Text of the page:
This story shows us two transformations of River Song – the first external, the second internal. Fatally injured, the Doctor has only his words left. He convinces River to be a better person, and within the space of a few short scenes, it’s quite the turnaround – from galactic supervillain worse than Hitler, to someone who’s prepared to give up the rest of her regenerative power to save the man she’s spent her whole life preparing to kill. Like everything else in Let’s Kill Hitler, it happens fast – a few choice phrases, an unsettling encounter with the TARDIS, a quick word with Mum and she’s convinced. There’s a fascinating story here – troubled by a vision of her future self, River buys into the Doctor’s story, to move from enemy to ally and eventually to lover… but such is the story’s pace we have to just accept it and move on. But we’re used to that by now.
Let’s Kill Hitler’s less of a Doctor Who story than it is an episode in the ongoing saga of the Doctor, River and the Ponds. By which I mean, Doctor Who’s standard format of the Doctor finding a problem, fighting to find a solution and eventually saving the day is suppressed in favour of drip feeding some answers to this year’s narrative arcs of “who is River Song” and “how does the Doctor avoid his forthcoming death”. I suppose the alternative would be that the Teselecta plot is pushed to the fore, perhaps with the Doctor being forced into the uncomfortable position of having to protect Hitler from his shapechanging torturer in order to protect the timelines. Or summat.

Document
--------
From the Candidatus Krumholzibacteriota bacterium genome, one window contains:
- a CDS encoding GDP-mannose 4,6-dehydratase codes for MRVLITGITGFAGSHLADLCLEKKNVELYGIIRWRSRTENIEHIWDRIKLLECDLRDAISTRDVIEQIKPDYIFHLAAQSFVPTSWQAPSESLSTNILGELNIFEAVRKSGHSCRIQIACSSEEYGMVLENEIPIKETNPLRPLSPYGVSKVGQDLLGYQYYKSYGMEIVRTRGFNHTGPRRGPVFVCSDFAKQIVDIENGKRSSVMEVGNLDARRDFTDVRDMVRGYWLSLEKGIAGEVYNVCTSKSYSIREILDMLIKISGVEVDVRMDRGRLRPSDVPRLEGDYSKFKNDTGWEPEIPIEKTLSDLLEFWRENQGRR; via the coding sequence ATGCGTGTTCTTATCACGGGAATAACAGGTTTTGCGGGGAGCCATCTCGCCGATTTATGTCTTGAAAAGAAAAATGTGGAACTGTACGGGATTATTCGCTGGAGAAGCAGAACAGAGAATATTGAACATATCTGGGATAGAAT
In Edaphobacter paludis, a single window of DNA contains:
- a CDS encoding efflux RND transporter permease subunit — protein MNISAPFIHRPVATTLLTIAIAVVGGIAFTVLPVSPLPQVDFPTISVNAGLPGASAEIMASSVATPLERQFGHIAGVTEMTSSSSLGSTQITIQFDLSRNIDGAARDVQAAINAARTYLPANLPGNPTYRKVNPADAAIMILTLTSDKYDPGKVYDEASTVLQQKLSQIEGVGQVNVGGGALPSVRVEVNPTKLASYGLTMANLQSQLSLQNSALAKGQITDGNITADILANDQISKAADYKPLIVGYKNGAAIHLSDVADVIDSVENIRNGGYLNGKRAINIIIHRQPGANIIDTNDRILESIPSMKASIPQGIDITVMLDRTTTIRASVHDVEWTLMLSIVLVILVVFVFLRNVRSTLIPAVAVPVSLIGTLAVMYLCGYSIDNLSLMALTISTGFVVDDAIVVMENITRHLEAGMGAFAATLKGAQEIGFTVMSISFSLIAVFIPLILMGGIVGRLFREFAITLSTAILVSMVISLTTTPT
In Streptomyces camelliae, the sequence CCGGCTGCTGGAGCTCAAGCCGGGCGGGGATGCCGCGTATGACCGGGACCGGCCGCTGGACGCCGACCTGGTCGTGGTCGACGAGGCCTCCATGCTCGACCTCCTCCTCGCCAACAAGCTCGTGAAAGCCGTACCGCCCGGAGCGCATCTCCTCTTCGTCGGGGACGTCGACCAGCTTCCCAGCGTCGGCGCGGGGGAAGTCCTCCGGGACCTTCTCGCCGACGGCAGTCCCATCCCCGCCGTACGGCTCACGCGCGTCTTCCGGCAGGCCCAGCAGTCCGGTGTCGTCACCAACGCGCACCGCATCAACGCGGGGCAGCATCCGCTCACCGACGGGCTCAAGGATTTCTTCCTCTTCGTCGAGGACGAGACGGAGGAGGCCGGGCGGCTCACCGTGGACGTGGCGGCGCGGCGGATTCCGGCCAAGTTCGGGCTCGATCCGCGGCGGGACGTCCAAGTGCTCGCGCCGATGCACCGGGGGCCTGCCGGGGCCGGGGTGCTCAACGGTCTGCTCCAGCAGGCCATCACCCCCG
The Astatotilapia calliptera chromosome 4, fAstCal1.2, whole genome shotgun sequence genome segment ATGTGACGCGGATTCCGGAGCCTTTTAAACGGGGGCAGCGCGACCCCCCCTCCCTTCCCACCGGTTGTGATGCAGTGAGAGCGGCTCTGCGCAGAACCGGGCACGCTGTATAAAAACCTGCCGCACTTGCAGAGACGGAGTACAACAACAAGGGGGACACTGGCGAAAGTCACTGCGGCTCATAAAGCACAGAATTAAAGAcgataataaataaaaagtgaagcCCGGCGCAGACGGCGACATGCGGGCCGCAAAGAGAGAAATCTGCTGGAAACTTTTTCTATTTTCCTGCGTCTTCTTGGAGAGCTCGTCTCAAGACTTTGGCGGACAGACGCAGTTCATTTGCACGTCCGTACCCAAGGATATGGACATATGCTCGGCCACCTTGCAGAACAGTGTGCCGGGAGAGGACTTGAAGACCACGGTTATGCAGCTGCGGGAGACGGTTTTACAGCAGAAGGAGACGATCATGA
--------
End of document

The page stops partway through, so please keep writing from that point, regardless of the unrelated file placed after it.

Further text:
Instead, this is an episode absolutely enmeshed in its own mythology. Its own season arc has become the story, not just the intriguing background colour of Doctor Who as we know it. But Let’s Kill Hitler tells us to be fast, be foxy and be funny and you’ll just about get away with it.
LINK TO Rise of the Cybermen/The Age of Steel: Both feature the Doctor in formal wear.
NEXT TIME: Prepare the Timelash, you microcephalic apostate!
Isn’t it strongly suggested that the “only* crime River is imprisoned for is killing the Doctor. So the society the Teselecta’s from thinks that’s worse than all Hitler’s atrocities? Hmm.
Yes. It’s uncomfortable, to say the least. And later, in The Husbands of River Song, it’s implied that she’s a mass murderer. It’s jarring.
And it’s clear, from the lengths he goes to stop the Doctor from simply regenerating to save him from being poisoned, that Moffat hasn’t yet worked out that this is his final ‘natural’ incarnation. Not surprisingly as he hasn’t invented the War Doctor yet, but in hindsight it plays oddly.
Ironic that a story which retcons the Ponds’ story, later has to be retconned itself!